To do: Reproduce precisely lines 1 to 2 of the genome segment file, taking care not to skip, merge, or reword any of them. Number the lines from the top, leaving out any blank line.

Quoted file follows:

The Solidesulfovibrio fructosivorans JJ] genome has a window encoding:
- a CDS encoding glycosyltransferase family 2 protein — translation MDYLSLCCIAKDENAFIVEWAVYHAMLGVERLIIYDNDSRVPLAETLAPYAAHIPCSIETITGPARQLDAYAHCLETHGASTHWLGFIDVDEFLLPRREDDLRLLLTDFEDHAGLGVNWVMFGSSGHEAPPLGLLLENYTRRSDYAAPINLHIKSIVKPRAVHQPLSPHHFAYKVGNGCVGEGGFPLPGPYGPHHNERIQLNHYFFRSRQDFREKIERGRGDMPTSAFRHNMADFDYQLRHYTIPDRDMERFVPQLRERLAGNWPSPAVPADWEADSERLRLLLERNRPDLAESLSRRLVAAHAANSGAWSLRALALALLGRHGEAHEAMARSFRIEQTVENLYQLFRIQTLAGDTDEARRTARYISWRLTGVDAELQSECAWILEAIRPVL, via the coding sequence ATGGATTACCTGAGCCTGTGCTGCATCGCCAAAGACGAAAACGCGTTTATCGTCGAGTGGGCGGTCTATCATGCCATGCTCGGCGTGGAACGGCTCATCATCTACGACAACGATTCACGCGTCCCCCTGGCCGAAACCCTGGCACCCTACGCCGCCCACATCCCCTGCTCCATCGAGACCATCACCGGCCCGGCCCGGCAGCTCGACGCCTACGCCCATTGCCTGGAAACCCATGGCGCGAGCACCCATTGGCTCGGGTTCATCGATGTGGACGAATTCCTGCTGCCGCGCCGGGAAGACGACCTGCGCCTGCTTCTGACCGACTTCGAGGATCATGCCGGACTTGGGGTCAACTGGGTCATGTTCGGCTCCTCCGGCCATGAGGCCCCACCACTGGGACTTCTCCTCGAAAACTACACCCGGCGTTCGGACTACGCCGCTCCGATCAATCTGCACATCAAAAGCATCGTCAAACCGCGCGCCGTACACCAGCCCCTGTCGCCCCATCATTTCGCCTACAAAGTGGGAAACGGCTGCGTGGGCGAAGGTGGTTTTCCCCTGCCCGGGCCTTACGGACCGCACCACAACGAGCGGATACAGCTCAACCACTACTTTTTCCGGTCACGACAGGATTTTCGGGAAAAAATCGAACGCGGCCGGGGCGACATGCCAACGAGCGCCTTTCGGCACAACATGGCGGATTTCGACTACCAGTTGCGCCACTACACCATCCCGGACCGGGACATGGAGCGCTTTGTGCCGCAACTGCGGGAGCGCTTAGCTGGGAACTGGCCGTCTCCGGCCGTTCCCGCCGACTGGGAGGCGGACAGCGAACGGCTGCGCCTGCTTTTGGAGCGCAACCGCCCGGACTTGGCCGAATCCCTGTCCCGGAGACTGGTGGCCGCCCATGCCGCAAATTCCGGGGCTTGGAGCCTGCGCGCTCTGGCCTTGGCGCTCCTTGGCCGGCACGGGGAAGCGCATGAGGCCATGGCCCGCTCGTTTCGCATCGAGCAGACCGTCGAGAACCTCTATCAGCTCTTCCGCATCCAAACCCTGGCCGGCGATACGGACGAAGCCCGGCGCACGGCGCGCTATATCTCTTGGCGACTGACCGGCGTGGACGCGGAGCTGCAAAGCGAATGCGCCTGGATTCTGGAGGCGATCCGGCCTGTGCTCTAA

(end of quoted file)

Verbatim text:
The Solidesulfovibrio fructosivorans JJ] genome has a window encoding:
- a CDS encoding glycosyltransferase family 2 protein — translation MDYLSLCCIAKDENAFIVEWAVYHAMLGVERLIIYDNDSRVPLAETLAPYAAHIPCSIETITGPARQLDAYAHCLETHGASTHWLGFIDVDEFLLPRREDDLRLLLTDFEDHAGLGVNWVMFGSSGHEAPPLGLLLENYTRRSDYAAPINLHIKSIVKPRAVHQPLSPHHFAYKVGNGCVGEGGFPLPGPYGPHHNERIQLNHYFFRSRQDFREKIERGRGDMPTSAFRHNMADFDYQLRHYTIPDRDMERFVPQLRERLAGNWPSPAVPADWEADSERLRLLLERNRPDLAESLSRRLVAAHAANSGAWSLRALALALLGRHGEAHEAMARSFRIEQTVENLYQLFRIQTLAGDTDEARRTARYISWRLTGVDAELQSECAWILEAIRPVL, via the coding sequence ATGGATTACCTGAGCCTGTGCTGCATCGCCAAAGACGAAAACGCGTTTATCGTCGAGTGGGCGGTCTATCATGCCATGCTCGGCGTGGAACGGCTCATCATCTACGACAACGATTCACGCGTCCCCCTGGCCGAAACCCTGGCACCCTACGCCGCCCACATCCCCTGCTCCATCGAGACCATCACCGGCCCGGCCCGGCAGCTCGACGCCTACGCCCATTGCCTGGAAACCCATGGCGCGAGCACCCATTGGCTCGGGTTCATCGATGTGGACGAATTCCTGCTGCCGCGCCGGGAAGACGACCTGCGCCTGCTTCTGACCGACTTCGAGGATCATGCCGGACTTGGGGTCAACTGGGTCATGTTCGGCTCCTCCGGCCATGAGGCCCCACCACTGGGACTTCTCCTCGAAAACTACACCCGGCGTTCGGACTACGCCGCTCCGATCAATCTGCACATCAAAAGCATCGTCAAACCGCGCGCCGTACACCAGCCCCTGTCGCCCCATCATTTCGCCTACAAAGTGGGAAACGGCTGCGTGGGCGAAGGTGGTTTTCCCCTGCCCGGGCCTTACGGACCGCACCACAACGAGCGGATACAGCTCAACCACTACTTTTTCCGGTCACGACAGGATTTTCGGGAAAAAATCGAACGCGGCCGGGGCGACATGCCAACGAGCGCCTTTCGGCACAACATGGCGGATTTCGACTACCAGTTGCGCCACTACACCATCCCGGACCGGGACATGGAGCGCTTTGTGCCGCAACTGCGGGAGCGCTTAGCTGGGAACTGGCCGTCTCCGGCCGTTCCCGCCGACTGGGAGGCGGACAGCGAACGGCTGCGCCTGCTTTTGGAGCGCAACCGCCCGGACTTGGCCGAATCCCTGTCCCGGAGACTGGTGGCCGCCCATGCCGCAAATTCCGGGGCTTGGAGCCTGCGCGCTCTGGCCTTGGCGCTCCTTGGCCGGCACGGGGAAGCGCATGAGGCCATGGCCCGCTCGTTTCGCATCGAGCAGACCGTCGAGAACCTCTATCAGCTCTTCCGCATCCAAACCCTGGCCGGCGATACGGACGAAGCCCGGCGCACGGCGCGCTATATCTCTTGGCGACTGACCGGCGTGGACGCGGAGCTGCAAAGCGAATGCGCCTGGATTCTGGAGGCGATCCGGCCTGTGCTCTAA